Tuesday, June 28, 2011

Summer, Summer, Summertime

Most nights I want our evening walks to be never-ending.  Those perfect nights, when it's still and just a little cool, the skies are clear and dusk is on the horizon.  People are out grilling, you can smell pit fires, pine and cedar.  Kids are chasing each other in their swimsuits, shouting to each other.

It's those nights that make me feel so nostalgic - I can remember childhood and adolescence in a vintage, Sandlot-esque way in my mind's eye (although we never once had a block party where I lived, and there were no Fourth of July night games.)  It's not that I want to go back there.  I don't miss any of my memories in a way that I wish to relive them.  But all those smells and sounds hold my fond memories in them.

When you're a kid and living these experiences, you don't take the time to think about how you'll want the same for your kids one day.  That only comes as you get older and those memories sift and filter, gaining a poignancy triggered by the wisp of smoke from charcoal or a breeze through the pines.  The feelings are amplified, condensed - turned golden. 

You want all those same joys for your child - late night fires, softball games, camping, swimming with friends.  When you think about your kids, you think about giving them all the good snippets of your past to pave the way for theirs.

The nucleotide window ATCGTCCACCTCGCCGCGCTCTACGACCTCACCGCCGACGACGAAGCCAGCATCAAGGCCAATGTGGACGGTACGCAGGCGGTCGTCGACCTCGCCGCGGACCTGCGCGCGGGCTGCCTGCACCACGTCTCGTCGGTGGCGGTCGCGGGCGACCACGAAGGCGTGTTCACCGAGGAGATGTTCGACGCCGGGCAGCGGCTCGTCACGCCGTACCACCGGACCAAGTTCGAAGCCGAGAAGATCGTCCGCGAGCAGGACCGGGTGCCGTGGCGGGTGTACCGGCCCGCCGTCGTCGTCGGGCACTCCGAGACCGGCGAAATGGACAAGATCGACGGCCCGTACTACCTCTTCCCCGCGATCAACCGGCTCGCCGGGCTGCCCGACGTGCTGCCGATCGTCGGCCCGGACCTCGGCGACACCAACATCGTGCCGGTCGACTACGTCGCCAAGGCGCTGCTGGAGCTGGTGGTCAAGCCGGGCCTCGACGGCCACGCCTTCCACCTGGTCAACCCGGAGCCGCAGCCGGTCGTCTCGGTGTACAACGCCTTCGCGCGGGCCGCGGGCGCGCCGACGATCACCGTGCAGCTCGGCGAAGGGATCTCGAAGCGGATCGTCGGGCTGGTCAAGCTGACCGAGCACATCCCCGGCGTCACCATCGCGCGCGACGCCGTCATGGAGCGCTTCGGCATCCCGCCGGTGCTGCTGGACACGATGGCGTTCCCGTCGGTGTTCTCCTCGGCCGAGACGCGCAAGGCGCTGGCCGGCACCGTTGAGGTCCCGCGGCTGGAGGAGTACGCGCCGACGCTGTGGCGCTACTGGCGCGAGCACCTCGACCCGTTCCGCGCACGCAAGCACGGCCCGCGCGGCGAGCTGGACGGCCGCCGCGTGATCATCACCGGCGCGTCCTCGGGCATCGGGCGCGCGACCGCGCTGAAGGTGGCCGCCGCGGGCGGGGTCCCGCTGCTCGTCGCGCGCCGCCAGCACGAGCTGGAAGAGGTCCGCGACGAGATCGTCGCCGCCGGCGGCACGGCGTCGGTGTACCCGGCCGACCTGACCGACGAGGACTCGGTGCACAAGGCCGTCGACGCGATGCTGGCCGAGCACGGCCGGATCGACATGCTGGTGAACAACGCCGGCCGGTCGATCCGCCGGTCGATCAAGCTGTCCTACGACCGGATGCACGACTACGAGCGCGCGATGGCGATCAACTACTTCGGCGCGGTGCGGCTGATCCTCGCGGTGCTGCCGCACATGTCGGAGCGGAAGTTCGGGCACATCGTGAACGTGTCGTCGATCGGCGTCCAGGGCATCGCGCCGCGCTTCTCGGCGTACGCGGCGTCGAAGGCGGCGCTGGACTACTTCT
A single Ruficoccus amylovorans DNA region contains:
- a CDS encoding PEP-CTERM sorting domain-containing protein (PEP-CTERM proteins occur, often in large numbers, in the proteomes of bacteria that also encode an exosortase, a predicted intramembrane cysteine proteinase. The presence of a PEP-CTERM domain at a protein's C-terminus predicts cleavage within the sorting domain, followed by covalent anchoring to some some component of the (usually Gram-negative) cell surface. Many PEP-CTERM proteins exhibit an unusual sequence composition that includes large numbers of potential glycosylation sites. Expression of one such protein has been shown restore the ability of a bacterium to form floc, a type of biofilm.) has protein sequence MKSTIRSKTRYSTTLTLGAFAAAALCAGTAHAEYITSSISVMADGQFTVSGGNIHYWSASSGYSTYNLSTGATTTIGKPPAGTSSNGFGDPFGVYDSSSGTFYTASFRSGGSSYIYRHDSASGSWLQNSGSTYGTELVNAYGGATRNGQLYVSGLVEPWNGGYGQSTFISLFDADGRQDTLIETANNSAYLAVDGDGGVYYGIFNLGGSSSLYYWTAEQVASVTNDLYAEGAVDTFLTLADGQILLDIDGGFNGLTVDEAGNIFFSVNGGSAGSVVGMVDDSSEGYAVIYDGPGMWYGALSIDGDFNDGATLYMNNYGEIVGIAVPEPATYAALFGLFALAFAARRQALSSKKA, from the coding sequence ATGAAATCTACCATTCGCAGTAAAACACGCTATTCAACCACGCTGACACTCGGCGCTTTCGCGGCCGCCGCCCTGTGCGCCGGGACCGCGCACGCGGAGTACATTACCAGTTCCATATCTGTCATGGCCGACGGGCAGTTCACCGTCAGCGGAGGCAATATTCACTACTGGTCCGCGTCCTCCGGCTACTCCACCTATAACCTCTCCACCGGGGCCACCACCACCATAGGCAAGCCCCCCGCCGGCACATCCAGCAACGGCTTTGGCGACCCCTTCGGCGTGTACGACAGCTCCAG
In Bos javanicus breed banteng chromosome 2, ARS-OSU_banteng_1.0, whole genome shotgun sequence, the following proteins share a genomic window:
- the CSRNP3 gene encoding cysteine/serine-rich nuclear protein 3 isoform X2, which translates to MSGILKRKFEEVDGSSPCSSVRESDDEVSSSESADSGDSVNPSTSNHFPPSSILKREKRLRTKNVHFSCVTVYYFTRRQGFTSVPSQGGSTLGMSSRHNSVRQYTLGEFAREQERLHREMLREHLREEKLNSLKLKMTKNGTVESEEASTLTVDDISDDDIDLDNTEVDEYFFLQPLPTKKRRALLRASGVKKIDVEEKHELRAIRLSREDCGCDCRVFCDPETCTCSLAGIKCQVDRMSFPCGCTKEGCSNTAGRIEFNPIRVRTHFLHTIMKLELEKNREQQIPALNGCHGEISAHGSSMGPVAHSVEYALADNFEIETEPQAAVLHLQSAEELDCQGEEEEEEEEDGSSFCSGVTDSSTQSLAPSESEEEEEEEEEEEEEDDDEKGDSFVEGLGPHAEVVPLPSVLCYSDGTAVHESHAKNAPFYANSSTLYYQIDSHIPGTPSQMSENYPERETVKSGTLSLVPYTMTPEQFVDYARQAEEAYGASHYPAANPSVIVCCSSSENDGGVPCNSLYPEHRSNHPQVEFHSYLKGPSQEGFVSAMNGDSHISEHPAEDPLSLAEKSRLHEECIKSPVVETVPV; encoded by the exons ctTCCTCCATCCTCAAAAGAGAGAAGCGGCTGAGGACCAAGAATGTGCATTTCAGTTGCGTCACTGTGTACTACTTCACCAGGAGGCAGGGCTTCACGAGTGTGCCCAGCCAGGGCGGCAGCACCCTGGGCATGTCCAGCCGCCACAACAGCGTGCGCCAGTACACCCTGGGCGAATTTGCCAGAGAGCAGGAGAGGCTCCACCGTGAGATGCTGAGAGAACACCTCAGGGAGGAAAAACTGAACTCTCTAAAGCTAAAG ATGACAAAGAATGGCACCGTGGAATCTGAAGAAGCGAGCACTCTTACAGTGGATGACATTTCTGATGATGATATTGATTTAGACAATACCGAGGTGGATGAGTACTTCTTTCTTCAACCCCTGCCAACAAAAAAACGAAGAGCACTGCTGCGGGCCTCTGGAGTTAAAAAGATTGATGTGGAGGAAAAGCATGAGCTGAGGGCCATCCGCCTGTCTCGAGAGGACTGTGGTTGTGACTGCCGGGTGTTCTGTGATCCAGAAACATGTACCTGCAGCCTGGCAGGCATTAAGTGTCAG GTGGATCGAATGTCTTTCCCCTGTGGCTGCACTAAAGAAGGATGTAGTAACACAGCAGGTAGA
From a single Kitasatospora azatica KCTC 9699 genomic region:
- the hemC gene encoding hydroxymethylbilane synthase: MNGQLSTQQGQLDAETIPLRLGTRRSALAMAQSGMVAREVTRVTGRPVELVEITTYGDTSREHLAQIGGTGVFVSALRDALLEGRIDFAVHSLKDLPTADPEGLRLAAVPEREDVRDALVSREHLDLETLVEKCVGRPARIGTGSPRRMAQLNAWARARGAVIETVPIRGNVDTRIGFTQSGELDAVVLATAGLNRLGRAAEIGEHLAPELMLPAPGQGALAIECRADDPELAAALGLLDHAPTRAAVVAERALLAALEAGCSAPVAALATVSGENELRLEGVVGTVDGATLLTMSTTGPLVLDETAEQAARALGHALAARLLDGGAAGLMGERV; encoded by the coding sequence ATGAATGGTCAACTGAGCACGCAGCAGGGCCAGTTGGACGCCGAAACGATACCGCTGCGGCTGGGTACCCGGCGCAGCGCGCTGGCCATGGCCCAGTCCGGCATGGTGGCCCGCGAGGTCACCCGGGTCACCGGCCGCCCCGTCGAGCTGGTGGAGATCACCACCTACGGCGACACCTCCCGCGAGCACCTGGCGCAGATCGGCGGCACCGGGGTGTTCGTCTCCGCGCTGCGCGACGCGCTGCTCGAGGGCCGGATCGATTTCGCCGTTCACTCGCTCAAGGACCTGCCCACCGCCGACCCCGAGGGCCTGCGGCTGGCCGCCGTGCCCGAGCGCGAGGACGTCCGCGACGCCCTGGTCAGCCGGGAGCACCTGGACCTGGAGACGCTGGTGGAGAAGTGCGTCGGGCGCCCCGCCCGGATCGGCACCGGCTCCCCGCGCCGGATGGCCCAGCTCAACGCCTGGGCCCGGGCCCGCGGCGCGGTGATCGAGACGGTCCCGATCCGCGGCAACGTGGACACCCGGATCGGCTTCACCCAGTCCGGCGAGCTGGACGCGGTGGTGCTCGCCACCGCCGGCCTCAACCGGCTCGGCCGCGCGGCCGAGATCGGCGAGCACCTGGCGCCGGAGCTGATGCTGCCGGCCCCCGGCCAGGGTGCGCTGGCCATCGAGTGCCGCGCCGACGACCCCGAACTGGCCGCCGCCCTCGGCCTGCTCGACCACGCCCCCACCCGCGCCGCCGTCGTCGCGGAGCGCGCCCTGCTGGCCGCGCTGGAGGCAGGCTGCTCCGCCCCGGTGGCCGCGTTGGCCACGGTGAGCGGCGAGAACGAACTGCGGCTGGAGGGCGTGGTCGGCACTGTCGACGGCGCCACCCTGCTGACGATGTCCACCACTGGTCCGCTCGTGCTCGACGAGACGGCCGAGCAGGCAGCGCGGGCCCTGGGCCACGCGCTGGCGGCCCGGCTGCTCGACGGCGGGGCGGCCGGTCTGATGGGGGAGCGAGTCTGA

You don't think about some doctor trying to tell you what they won't be able to do - what they won't LIVE to do - surely not as a child, and most of the time not as an adult.

And then you are faced with some person in a lab coat, trying to rip those dreams and wishes from your hands.  And you think (at least I did), "Who the eff are you to tell me what my kid will do?  What her life will be?"  (Sorry, but when someone tells you things like that, you aren't usually feeling very polite.)  And you resolve to prove them wrong.

So maybe it's miracle league softball instead of tee ball.  And maybe those walks are taken in a stroller, far past the time when she should be walking.  You're putting the dirt and worms in her hand, instead of her dragging them into your house.  Kool-Aid and ice cream cones are just little tastes on the end of her tongue.  But the smells are the same.  The happiness and joy is there.  And the memories are forming.



Victoria Strong said...

Beautiful Barb. And I can't wait to see Lucy and your wonderful family doing all of these special things. And now you've made me want to BBQ ;)